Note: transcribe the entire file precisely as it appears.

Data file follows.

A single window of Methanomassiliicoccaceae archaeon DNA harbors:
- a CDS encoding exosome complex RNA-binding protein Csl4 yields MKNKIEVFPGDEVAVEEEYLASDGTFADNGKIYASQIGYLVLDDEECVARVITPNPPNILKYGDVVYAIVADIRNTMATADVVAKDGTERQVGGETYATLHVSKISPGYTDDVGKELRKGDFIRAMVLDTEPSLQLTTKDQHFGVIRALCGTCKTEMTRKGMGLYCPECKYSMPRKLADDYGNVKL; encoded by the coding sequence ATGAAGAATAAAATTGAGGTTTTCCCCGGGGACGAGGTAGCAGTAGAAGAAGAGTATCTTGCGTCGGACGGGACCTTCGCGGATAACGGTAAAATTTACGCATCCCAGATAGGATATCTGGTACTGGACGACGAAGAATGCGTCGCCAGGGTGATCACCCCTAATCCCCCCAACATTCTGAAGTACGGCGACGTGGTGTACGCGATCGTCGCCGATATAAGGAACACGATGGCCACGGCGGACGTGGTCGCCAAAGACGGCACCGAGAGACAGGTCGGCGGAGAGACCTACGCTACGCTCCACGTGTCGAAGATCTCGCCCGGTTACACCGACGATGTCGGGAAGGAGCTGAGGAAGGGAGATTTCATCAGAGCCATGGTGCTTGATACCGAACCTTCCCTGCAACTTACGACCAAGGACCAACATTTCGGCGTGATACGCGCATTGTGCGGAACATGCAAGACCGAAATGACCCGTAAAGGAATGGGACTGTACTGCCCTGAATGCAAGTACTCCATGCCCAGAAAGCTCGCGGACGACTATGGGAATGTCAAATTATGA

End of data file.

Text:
A single window of Methanomassiliicoccaceae archaeon DNA harbors:
- a CDS encoding exosome complex RNA-binding protein Csl4 yields MKNKIEVFPGDEVAVEEEYLASDGTFADNGKIYASQIGYLVLDDEECVARVITPNPPNILKYGDVVYAIVADIRNTMATADVVAKDGTERQVGGETYATLHVSKISPGYTDDVGKELRKGDFIRAMVLDTEPSLQLTTKDQHFGVIRALCGTCKTEMTRKGMGLYCPECKYSMPRKLADDYGNVKL; encoded by the coding sequence ATGAAGAATAAAATTGAGGTTTTCCCCGGGGACGAGGTAGCAGTAGAAGAAGAGTATCTTGCGTCGGACGGGACCTTCGCGGATAACGGTAAAATTTACGCATCCCAGATAGGATATCTGGTACTGGACGACGAAGAATGCGTCGCCAGGGTGATCACCCCTAATCCCCCCAACATTCTGAAGTACGGCGACGTGGTGTACGCGATCGTCGCCGATATAAGGAACACGATGGCCACGGCGGACGTGGTCGCCAAAGACGGCACCGAGAGACAGGTCGGCGGAGAGACCTACGCTACGCTCCACGTGTCGAAGATCTCGCCCGGTTACACCGACGATGTCGGGAAGGAGCTGAGGAAGGGAGATTTCATCAGAGCCATGGTGCTTGATACCGAACCTTCCCTGCAACTTACGACCAAGGACCAACATTTCGGCGTGATACGCGCATTGTGCGGAACATGCAAGACCGAAATGACCCGTAAAGGAATGGGACTGTACTGCCCTGAATGCAAGTACTCCATGCCCAGAAAGCTCGCGGACGACTATGGGAATGTCAAATTATGA